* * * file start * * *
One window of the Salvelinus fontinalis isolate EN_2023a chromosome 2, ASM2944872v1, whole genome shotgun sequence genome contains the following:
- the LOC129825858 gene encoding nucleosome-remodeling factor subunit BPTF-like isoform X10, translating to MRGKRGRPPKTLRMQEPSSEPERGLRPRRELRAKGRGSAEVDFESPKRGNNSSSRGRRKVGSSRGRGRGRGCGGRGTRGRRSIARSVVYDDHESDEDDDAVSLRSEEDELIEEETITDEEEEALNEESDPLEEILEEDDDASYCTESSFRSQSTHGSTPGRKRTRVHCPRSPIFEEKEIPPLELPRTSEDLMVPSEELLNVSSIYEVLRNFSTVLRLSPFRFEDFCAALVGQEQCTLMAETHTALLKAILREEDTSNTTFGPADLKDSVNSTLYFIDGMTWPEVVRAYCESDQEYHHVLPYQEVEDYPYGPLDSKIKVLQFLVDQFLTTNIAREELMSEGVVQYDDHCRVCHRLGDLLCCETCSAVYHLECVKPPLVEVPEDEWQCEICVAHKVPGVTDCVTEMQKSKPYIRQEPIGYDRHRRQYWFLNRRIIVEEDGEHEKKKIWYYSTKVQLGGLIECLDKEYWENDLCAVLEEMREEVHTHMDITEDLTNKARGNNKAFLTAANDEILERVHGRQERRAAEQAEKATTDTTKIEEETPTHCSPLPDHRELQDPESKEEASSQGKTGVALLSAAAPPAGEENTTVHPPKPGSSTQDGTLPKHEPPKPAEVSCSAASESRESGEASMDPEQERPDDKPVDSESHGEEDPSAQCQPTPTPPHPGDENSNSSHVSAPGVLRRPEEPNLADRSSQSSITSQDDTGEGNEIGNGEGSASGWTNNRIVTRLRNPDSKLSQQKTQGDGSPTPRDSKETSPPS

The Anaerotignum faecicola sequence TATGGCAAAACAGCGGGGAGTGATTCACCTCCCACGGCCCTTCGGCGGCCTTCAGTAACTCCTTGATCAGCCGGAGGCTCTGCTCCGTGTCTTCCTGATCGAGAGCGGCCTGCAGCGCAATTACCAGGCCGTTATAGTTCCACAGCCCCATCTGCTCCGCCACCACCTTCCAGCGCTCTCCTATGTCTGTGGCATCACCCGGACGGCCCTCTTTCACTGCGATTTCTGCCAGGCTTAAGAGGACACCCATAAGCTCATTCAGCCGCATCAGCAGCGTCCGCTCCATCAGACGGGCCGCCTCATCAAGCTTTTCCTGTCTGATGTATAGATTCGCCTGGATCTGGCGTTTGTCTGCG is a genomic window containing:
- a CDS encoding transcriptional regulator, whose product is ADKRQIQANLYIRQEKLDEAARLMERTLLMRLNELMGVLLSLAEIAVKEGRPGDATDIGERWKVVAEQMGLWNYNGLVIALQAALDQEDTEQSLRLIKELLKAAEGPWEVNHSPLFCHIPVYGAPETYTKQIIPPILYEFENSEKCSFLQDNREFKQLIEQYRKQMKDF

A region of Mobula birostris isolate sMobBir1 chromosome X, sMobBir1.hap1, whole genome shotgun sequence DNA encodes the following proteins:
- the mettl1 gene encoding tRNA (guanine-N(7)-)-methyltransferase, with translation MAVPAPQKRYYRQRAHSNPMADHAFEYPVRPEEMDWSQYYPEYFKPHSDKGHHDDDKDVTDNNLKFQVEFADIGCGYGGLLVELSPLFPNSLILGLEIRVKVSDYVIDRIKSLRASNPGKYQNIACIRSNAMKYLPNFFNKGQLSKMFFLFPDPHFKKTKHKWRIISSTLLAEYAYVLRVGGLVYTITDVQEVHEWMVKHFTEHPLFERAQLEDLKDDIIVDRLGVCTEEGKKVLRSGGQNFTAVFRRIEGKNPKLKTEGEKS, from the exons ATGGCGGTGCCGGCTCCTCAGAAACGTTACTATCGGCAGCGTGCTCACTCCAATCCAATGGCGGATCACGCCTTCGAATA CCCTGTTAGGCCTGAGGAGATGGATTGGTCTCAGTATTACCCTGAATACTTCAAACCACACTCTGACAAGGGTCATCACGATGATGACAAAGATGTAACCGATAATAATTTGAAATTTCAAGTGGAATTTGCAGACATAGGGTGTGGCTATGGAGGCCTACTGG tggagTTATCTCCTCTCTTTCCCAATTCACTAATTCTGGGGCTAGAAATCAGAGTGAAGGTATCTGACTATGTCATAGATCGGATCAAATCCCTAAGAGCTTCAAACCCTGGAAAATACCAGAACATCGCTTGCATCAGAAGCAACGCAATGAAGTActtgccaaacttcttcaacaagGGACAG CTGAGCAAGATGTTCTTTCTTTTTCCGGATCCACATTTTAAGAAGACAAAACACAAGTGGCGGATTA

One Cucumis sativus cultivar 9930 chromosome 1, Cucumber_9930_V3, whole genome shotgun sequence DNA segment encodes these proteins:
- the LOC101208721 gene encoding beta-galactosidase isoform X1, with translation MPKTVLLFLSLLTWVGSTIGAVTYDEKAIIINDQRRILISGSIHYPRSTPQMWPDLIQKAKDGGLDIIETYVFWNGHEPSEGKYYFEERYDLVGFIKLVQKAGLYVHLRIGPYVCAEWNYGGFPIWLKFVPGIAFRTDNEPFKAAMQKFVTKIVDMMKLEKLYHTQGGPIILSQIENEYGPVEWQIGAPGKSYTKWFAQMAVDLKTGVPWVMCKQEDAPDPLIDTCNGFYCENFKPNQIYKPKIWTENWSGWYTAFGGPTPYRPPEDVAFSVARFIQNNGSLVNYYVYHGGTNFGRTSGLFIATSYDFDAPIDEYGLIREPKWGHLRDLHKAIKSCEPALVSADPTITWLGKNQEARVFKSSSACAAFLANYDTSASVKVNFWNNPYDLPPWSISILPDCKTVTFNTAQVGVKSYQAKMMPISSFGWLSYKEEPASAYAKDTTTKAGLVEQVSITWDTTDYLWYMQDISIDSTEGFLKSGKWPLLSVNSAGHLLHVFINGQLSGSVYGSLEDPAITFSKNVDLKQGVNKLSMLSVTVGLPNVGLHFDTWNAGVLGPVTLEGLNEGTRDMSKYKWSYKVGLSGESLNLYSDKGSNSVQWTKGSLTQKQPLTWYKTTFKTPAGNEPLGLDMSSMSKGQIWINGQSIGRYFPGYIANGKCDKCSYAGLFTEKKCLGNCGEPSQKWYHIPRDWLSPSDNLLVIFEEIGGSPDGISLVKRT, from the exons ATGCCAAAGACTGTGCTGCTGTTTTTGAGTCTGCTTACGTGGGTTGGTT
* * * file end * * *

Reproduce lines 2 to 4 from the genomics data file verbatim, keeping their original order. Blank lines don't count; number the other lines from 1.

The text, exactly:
- the LOC129825858 gene encoding nucleosome-remodeling factor subunit BPTF-like isoform X10, translating to MRGKRGRPPKTLRMQEPSSEPERGLRPRRELRAKGRGSAEVDFESPKRGNNSSSRGRRKVGSSRGRGRGRGCGGRGTRGRRSIARSVVYDDHESDEDDDAVSLRSEEDELIEEETITDEEEEALNEESDPLEEILEEDDDASYCTESSFRSQSTHGSTPGRKRTRVHCPRSPIFEEKEIPPLELPRTSEDLMVPSEELLNVSSIYEVLRNFSTVLRLSPFRFEDFCAALVGQEQCTLMAETHTALLKAILREEDTSNTTFGPADLKDSVNSTLYFIDGMTWPEVVRAYCESDQEYHHVLPYQEVEDYPYGPLDSKIKVLQFLVDQFLTTNIAREELMSEGVVQYDDHCRVCHRLGDLLCCETCSAVYHLECVKPPLVEVPEDEWQCEICVAHKVPGVTDCVTEMQKSKPYIRQEPIGYDRHRRQYWFLNRRIIVEEDGEHEKKKIWYYSTKVQLGGLIECLDKEYWENDLCAVLEEMREEVHTHMDITEDLTNKARGNNKAFLTAANDEILERVHGRQERRAAEQAEKATTDTTKIEEETPTHCSPLPDHRELQDPESKEEASSQGKTGVALLSAAAPPAGEENTTVHPPKPGSSTQDGTLPKHEPPKPAEVSCSAASESRESGEASMDPEQERPDDKPVDSESHGEEDPSAQCQPTPTPPHPGDENSNSSHVSAPGVLRRPEEPNLADRSSQSSITSQDDTGEGNEIGNGEGSASGWTNNRIVTRLRNPDSKLSQQKTQGDGSPTPRDSKETSPPS

The Anaerotignum faecicola sequence TATGGCAAAACAGCGGGGAGTGATTCACCTCCCACGGCCCTTCGGCGGCCTTCAGTAACTCCTTGATCAGCCGGAGGCTCTGCTCCGTGTCTTCCTGATCGAGAGCGGCCTGCAGCGCAATTACCAGGCCGTTATAGTTCCACAGCCCCATCTGCTCCGCCACCACCTTCCAGCGCTCTCCTATGTCTGTGGCATCACCCGGACGGCCCTCTTTCACTGCGATTTCTGCCAGGCTTAAGAGGACACCCATAAGCTCATTCAGCCGCATCAGCAGCGTCCGCTCCATCAGACGGGCCGCCTCATCAAGCTTTTCCTGTCTGATGTATAGATTCGCCTGGATCTGGCGTTTGTCTGCG is a genomic window containing:
- a CDS encoding transcriptional regulator, whose product is ADKRQIQANLYIRQEKLDEAARLMERTLLMRLNELMGVLLSLAEIAVKEGRPGDATDIGERWKVVAEQMGLWNYNGLVIALQAALDQEDTEQSLRLIKELLKAAEGPWEVNHSPLFCHIPVYGAPETYTKQIIPPILYEFENSEKCSFLQDNREFKQLIEQYRKQMKDF